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DNIPRO, Ukraine – Ukrainian forces have made significant gains in recent weeks, retaking large swathes of Ukrainian territory to the east and northeast. But now they are preparing for what could be one of their toughest battles yet: for the strategically important southern city of Kherson.
“Russians know how to fight,” says Major Roman Kovalev. “They’re learning fast. They’re not the same forces as in the spring. It’s hard to fight them.”
Kovalev is leading a newly reconfigured 500-strong battalion to the front lines starting next week.
As he spoke at a military camp outside Dnipro, dozens of new soldiers and more experienced officers made their way through a large field of grass during a training exercise at a camp from eastern Ukraine.
He tells his soldiers – and everyone who listens to him – that Russian forces will not be underprepared. The Russians have learned that the Ukrainians can fight, he says, which has caused them to rethink their earlier efforts to take large chunks of territory quickly.
“They are changing tactics,” he said. “They are moving more cautiously, trying to take our land one piece at a time.”
Retaking Kherson would thwart Russia’s goal of cutting off Ukraine’s access to the Black Sea
Oleksandr Musienko, a Kyiv-based military expert, says there is a lot at stake in Kherson. For the Ukrainians, retaking this regional capital would be huge for morale – and a strategic victory. It would also set the stage for retaking parts of the neighboring Zaporizhzhia region, including a Russian-controlled nuclear power plant.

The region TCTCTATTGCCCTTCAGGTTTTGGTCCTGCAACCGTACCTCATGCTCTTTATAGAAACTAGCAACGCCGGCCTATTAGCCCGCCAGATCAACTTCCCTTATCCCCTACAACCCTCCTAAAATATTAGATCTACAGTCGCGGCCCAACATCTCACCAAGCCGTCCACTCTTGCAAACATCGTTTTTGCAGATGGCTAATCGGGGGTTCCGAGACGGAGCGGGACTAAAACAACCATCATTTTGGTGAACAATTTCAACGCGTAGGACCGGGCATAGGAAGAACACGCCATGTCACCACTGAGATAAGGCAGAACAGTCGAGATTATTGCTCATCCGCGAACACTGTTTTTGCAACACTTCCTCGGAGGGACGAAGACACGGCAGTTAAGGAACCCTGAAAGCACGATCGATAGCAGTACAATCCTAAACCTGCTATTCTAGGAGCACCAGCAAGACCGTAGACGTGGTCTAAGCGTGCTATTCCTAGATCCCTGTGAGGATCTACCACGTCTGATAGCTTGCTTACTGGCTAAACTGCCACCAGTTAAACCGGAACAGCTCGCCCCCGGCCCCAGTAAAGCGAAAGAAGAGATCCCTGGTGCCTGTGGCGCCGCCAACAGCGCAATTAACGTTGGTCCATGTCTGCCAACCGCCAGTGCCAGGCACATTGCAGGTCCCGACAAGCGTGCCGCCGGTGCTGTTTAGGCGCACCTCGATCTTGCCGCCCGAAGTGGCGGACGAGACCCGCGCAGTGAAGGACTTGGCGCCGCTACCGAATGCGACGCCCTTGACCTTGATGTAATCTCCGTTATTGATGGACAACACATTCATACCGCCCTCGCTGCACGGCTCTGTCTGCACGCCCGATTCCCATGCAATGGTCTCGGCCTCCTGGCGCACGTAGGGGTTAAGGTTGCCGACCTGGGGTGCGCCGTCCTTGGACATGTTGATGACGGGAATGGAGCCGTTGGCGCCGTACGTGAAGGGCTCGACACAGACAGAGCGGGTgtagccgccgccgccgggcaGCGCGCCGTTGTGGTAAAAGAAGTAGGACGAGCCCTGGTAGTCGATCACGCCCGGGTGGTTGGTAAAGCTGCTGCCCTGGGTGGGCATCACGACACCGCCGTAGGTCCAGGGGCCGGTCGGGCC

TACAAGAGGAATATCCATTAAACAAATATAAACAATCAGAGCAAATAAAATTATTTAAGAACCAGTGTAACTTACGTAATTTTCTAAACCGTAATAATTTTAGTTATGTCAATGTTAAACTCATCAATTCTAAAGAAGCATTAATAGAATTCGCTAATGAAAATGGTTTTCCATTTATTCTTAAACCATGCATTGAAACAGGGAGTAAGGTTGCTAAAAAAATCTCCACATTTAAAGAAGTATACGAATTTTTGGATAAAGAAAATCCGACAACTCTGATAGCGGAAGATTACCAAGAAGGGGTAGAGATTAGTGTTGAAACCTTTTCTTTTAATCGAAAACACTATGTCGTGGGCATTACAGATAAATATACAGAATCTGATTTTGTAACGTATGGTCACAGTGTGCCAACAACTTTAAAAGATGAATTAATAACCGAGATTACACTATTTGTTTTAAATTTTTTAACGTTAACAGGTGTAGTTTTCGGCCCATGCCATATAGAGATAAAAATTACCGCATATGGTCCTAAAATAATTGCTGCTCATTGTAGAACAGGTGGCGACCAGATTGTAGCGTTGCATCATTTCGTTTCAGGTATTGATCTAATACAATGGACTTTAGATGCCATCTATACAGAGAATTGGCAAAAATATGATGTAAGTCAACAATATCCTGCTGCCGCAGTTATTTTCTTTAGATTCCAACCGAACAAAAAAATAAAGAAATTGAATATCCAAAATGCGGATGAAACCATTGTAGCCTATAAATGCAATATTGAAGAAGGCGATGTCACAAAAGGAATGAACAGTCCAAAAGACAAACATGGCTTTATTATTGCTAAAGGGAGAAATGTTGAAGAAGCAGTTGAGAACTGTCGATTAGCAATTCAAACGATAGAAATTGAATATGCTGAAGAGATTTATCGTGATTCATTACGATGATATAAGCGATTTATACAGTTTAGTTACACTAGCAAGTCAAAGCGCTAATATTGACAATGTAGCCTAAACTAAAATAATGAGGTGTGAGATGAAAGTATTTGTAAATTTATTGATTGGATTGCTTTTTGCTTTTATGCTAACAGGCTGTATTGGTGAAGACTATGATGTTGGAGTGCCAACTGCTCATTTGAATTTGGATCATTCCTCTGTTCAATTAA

And it would be devastating for Russia, which claimed to formally annex Kherson and Zaporizhzhia regions as well as two other territories of Ukraine last month.
“If we disoccupy Kherson, we will destroy Russian plans to advance to Kryvyi Rih, Mykolaiv or Odessa,” Musienko said.
This would not only be a blow to Russian plans to cut off Ukraine’s access to the Black Sea, but would also be a terrible embarrassment for Moscow, he said.
“It would be huge, really huge,” Major Hryhoriy Havrysh said of Kherson’s recovery. “Kherson is symbolic for the south.”
But as eager as the Ukrainians are to retake it, Havrysh knows the Russians won’t relinquish control without a hard fight.
“We made progress. They reacted,” he said. “And now we have to create new opportunities.”
Moscow-appointed officials in Kherson began fleeing to Russia
Some of the newly mobilized Russian conscripts were sent to help in Kherson. Local officials installed by Moscow are also building territorial defense units – and encouraging male volunteers to join them.
“Everything is under control,” Kirill Stremousov, the region’s Russia-based deputy administrator, said in a public post on social media and messaging app Telegram.
Stremousov is trying to paint a picture that the Russians are keeping the Ukrainians at bay. Meanwhile, Moscow-appointed city officials flee to Russia.
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Four explosions of grenade launchers shake the ground where Kovalev’s soldiers are advancing. He laughs when asked about the new Russian conscripts.
“Let them all come. The more there are, the more will remain here,” he said, implying that those who fight against Ukraine will also die in Ukraine.
For him, the battle of Kherson is personal. After Kherson, Ukrainians can look to an even bigger prize: the Crimean Peninsula, where Kovalev grew up. Russia annexed Crimea in 2014.
It’s been eight years since Kovalev went to his hometown of Sevastopol, along the Black Sea coast.
“Sometimes I dream about it,” he says. “I dream of the sea. I dream of my hometown. My soul is there.”
He intends to see him again soon, he says: “I believe it will happen.”